A Louisiana credit union just reeled in what is believed to be a record amount of outside capital.

Jefferson Financial Federal Credit Union in Metairie said on Nov. 13 that it had received the first installment of a planned $12 million capital infusion. The amount is so large that the firm that handled the injection believes it to be the largest ever for a credit union.

At the very least, it represents roughly 7% of all secondary capital held by credit unions, based on data from the National Credit Union Administration.

The $563 million-asset credit union’s groundbreaking deal —and the prospect of more like it in the months ahead — is certain to further incense banking groups that earlier this year pursued litigation in hopes of challenging moves by the NCUA to loosen regulations governing fields of membership and member-business lending.

“The ever-expanding list of permissible activities of credit unions is a continuing source of frustration to community banks everywhere,” said Ron Samford, the CEO of the $381 million-asset Metairie Bank, which competes against Jefferson.

“Not paying income taxes, making C&I loans, including anyone who breathes in the membership ranks, and now, raising capital — how many perks does an industry need to stay ahead of the competition from community banks?” Samford added.

While the NCUA has been mulling ways over the past year to expand credit unions’ access to outside capital, low-income designated credit unions such as Jefferson have had the authority to raise secondary capital since 1996. Through June, however, fewer than 100 low-income credit unions out of more than 2,000 had secondary capital on their books.

“There has always been an interest in secondary capital among low-income designated credit unions,” said Mark Rosa, Jefferson’s CEO. “Knowing where to start may have kept credit unions from proceeding.”

Rosa credits an effort by CU Capital Market Solutions, an Overland Park, Kan., credit union service organization, for spurring credit unions to seek secondary capital. The firm, which brokered Jefferson’s deal, has arranged more than $100 million of secondary capital for credit unions.

Adding capital is a big deal for Jefferson, which has grown at a sizzling pace since late 2015, adding assets at a clip that has eclipsed the increase in its net worth. As a result, its net-worth ratio has plummeted by more than 100 basis points, falling to 9.14% on Sept. 30. Absent the new capital, Jefferson would almost certainly have been forced to hit the brakes on its expansion.

As with mutual banks, credit unions' primary source of capital is retained earnings. Credit unions must maintain a retained-earnings ratio of 7% or more to be considered well-capitalized.

“The rationale for [secondary] capital was to provide asset growth to expand both loan and deposit opportunities for my members, drive down my efficiency ratio and accelerate earnings,” Rosa said. “Without it, my asset growth would have to be much more measured.”

Unlike banks, which face few restrictions to raise capital, credit unions must draft detailed plans demonstrating how they intend to use the funds and obtain NCUA approval every time they want to approach investors. In Jefferson’s case, the process took about three months, said Robert Colvin, CU Capital Market Solutions’ chief strategist.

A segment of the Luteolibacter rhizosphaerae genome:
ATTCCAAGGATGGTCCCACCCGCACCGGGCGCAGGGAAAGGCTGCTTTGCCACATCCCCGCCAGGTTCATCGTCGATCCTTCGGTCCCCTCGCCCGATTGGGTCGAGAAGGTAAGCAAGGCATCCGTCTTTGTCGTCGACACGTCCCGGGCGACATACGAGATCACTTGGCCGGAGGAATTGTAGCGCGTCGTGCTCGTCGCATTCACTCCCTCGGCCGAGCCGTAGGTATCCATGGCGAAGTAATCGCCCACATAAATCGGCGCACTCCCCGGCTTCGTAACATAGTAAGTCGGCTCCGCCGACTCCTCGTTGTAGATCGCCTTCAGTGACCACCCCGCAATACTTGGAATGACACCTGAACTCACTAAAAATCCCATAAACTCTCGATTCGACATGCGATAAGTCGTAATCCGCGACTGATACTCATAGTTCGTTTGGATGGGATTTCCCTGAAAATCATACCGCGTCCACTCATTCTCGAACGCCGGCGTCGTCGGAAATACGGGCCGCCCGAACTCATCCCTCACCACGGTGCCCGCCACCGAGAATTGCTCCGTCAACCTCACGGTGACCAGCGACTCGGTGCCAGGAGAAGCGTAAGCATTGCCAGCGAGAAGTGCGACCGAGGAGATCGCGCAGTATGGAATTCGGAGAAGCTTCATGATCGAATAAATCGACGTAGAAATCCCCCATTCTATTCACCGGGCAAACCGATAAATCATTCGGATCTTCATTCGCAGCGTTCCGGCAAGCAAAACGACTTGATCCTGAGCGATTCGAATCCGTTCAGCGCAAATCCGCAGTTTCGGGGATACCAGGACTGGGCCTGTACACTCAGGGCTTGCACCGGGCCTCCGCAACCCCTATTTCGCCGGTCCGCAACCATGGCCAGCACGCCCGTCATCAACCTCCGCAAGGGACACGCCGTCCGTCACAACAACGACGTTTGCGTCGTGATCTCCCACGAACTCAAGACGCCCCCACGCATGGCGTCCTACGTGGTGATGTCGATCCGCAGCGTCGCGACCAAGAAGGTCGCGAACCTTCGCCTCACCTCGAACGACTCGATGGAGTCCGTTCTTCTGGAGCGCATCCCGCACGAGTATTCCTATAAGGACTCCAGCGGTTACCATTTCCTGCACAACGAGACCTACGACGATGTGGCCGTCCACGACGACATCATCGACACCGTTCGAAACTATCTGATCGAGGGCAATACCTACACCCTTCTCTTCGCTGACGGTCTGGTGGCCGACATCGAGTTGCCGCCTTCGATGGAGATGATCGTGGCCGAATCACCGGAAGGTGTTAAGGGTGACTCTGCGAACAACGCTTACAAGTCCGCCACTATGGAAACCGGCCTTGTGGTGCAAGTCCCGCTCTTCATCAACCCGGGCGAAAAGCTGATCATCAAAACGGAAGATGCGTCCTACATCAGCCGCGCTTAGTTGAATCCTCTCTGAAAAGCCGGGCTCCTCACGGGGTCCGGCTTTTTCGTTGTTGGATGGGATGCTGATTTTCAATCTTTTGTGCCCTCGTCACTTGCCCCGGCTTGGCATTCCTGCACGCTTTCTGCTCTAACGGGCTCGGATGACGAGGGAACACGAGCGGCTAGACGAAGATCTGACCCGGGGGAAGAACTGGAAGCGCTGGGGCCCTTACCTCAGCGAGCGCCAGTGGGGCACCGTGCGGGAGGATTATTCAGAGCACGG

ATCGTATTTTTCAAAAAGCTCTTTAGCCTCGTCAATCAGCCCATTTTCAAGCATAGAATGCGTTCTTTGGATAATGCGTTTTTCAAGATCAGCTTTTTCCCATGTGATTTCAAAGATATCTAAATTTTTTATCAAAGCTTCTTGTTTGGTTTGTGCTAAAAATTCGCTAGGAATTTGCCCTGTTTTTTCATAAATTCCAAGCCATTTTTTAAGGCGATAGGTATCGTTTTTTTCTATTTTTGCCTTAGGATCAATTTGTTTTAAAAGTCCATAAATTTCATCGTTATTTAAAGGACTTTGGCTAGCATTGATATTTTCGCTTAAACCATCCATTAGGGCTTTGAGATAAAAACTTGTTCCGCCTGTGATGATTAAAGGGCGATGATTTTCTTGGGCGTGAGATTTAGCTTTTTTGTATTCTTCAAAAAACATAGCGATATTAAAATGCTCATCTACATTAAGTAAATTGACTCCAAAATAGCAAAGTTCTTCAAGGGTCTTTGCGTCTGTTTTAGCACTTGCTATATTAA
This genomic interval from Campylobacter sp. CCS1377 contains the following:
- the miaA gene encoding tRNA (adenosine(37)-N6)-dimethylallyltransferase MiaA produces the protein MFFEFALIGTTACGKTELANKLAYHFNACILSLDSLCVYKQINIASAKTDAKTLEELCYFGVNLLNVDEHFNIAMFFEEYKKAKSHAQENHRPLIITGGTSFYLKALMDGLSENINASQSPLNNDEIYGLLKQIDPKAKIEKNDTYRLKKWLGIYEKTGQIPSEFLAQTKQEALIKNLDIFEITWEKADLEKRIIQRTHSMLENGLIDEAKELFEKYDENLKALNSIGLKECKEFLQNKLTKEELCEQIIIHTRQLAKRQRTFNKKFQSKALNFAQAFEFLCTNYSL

“The development of a capital plan and the submission of an application is a very comprehensive an intricate process requiring a thorough knowledge of the institution and its needs, the regulations and how they all interconnect,” Colvin said. “Every aspect of Jefferson’s model was evaluated and then developed over a series of meetings.”

The daunting prospect of “navigating and applying all the regulations” has likely deterred many credit unions from seeking secondary capital, Rosa said. That is what makes Jefferson Financial’s deal so important for credit unions and worrisome for banks. Just knowing an impactful transaction is possible is likely serve as an eye-opener for credit unions straining to underwrite breakneck growth trends, experts on both sides of the issue believe.

Even bigger changes could be just over the horizon. Earlier this year, the NCUA issued a notice of proposed rulemaking on capital alternatives, which received more than 750 comment letters. While there was broad support for increased access to investor capital among credit unions, bank groups panned the idea.

CU Capital Market Solutions CEO Lew Lester downplayed criticism from banking advocates, claiming that increased use of secondary capital could create an investment opportunity for banks since credit unions can only seek funds from institutional investors and other financial institutions. Banks could also receive Community Reinvestment Act credit for investing, he added.

One bank seriously considered participating in Jefferson’s capital raise, citing the income and CRA credit opportunities, before the proposal was scotched by its board, Rosa said. He declined to name the bank.

“I suspect the idea … caused anxiety to some” directors, Rosa added.

Jefferson’s new capital takes the form of a 10-year note, with interest payments only during the first five years, and 20% reductions in principal during each of the final five years.

That structure could create problems for institutions that don’t manage their capital carefully, said Keith Leggett, a retired American Bankers Association economist who writes frequently about credit unions.

“Secondary capital is not high-quality capital,” Leggett said. “It has a maturity. Retained earnings are still credit unions’ only source of permanent capital.”

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